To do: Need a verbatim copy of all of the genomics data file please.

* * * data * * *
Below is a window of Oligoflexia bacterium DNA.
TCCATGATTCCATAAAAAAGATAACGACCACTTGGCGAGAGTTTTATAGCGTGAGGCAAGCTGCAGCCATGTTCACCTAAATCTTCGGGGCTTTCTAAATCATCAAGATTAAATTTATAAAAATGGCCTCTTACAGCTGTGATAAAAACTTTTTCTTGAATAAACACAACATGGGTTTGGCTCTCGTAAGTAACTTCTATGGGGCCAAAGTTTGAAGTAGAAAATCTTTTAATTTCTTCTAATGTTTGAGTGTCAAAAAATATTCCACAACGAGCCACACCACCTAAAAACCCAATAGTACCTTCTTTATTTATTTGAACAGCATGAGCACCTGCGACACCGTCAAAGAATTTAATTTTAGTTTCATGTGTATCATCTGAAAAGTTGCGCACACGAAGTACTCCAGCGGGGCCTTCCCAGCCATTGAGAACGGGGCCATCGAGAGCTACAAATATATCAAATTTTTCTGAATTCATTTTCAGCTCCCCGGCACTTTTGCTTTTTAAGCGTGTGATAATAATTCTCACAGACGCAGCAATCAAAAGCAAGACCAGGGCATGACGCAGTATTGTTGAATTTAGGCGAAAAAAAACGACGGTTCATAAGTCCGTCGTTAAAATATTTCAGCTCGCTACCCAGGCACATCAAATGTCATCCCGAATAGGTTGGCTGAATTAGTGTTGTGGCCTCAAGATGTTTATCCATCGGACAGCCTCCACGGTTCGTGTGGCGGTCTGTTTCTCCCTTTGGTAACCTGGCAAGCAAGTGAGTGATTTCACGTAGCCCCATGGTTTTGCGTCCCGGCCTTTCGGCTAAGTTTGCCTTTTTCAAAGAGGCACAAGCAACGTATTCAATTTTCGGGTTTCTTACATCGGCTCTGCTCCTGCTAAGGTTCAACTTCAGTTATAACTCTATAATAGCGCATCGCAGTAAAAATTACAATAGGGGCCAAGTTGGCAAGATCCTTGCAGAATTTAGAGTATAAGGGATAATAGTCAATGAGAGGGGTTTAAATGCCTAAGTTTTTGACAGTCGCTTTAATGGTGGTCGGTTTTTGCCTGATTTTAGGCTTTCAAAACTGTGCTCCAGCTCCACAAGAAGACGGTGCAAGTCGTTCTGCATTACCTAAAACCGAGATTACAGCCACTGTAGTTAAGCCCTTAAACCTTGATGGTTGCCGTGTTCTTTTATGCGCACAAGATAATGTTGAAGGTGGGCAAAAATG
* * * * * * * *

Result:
Below is a window of Oligoflexia bacterium DNA.
TCCATGATTCCATAAAAAAGATAACGACCACTTGGCGAGAGTTTTATAGCGTGAGGCAAGCTGCAGCCATGTTCACCTAAATCTTCGGGGCTTTCTAAATCATCAAGATTAAATTTATAAAAATGGCCTCTTACAGCTGTGATAAAAACTTTTTCTTGAATAAACACAACATGGGTTTGGCTCTCGTAAGTAACTTCTATGGGGCCAAAGTTTGAAGTAGAAAATCTTTTAATTTCTTCTAATGTTTGAGTGTCAAAAAATATTCCACAACGAGCCACACCACCTAAAAACCCAATAGTACCTTCTTTATTTATTTGAACAGCATGAGCACCTGCGACACCGTCAAAGAATTTAATTTTAGTTTCATGTGTATCATCTGAAAAGTTGCGCACACGAAGTACTCCAGCGGGGCCTTCCCAGCCATTGAGAACGGGGCCATCGAGAGCTACAAATATATCAAATTTTTCTGAATTCATTTTCAGCTCCCCGGCACTTTTGCTTTTTAAGCGTGTGATAATAATTCTCACAGACGCAGCAATCAAAAGCAAGACCAGGGCATGACGCAGTATTGTTGAATTTAGGCGAAAAAAAACGACGGTTCATAAGTCCGTCGTTAAAATATTTCAGCTCGCTACCCAGGCACATCAAATGTCATCCCGAATAGGTTGGCTGAATTAGTGTTGTGGCCTCAAGATGTTTATCCATCGGACAGCCTCCACGGTTCGTGTGGCGGTCTGTTTCTCCCTTTGGTAACCTGGCAAGCAAGTGAGTGATTTCACGTAGCCCCATGGTTTTGCGTCCCGGCCTTTCGGCTAAGTTTGCCTTTTTCAAAGAGGCACAAGCAACGTATTCAATTTTCGGGTTTCTTACATCGGCTCTGCTCCTGCTAAGGTTCAACTTCAGTTATAACTCTATAATAGCGCATCGCAGTAAAAATTACAATAGGGGCCAAGTTGGCAAGATCCTTGCAGAATTTAGAGTATAAGGGATAATAGTCAATGAGAGGGGTTTAAATGCCTAAGTTTTTGACAGTCGCTTTAATGGTGGTCGGTTTTTGCCTGATTTTAGGCTTTCAAAACTGTGCTCCAGCTCCACAAGAAGACGGTGCAAGTCGTTCTGCATTACCTAAAACCGAGATTACAGCCACTGTAGTTAAGCCCTTAAACCTTGATGGTTGCCGTGTTCTTTTATGCGCACAAGATAATGTTGAAGGTGGGCAAAAATG